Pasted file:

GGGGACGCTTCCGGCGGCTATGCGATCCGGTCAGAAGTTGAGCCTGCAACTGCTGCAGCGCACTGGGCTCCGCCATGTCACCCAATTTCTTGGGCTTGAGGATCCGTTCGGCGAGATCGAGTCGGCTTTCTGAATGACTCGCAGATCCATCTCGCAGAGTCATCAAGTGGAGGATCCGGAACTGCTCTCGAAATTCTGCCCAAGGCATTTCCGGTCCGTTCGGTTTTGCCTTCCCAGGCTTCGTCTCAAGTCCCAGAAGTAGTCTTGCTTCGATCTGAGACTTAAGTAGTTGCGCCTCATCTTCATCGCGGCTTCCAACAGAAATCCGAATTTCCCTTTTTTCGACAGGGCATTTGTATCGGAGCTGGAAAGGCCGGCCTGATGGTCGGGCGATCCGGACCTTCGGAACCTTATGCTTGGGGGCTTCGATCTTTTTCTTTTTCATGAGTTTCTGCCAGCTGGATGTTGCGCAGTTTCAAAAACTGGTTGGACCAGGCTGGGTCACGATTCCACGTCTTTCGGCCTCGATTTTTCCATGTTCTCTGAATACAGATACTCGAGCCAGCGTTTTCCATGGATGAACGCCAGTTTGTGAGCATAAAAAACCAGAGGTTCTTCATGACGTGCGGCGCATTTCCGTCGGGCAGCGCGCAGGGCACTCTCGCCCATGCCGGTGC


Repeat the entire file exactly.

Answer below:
GGGGACGCTTCCGGCGGCTATGCGATCCGGTCAGAAGTTGAGCCTGCAACTGCTGCAGCGCACTGGGCTCCGCCATGTCACCCAATTTCTTGGGCTTGAGGATCCGTTCGGCGAGATCGAGTCGGCTTTCTGAATGACTCGCAGATCCATCTCGCAGAGTCATCAAGTGGAGGATCCGGAACTGCTCTCGAAATTCTGCCCAAGGCATTTCCGGTCCGTTCGGTTTTGCCTTCCCAGGCTTCGTCTCAAGTCCCAGAAGTAGTCTTGCTTCGATCTGAGACTTAAGTAGTTGCGCCTCATCTTCATCGCGGCTTCCAACAGAAATCCGAATTTCCCTTTTTTCGACAGGGCATTTGTATCGGAGCTGGAAAGGCCGGCCTGATGGTCGGGCGATCCGGACCTTCGGAACCTTATGCTTGGGGGCTTCGATCTTTTTCTTTTTCATGAGTTTCTGCCAGCTGGATGTTGCGCAGTTTCAAAAACTGGTTGGACCAGGCTGGGTCACGATTCCACGTCTTTCGGCCTCGATTTTTCCATGTTCTCTGAATACAGATACTCGAGCCAGCGTTTTCCATGGATGAACGCCAGTTTGTGAGCATAAAAAACCAGAGGTTCTTCATGACGTGCGGCGCATTTCCGTCGGGCAGCGCGCAGGGCACTCTCGCCCATGCCGGTGC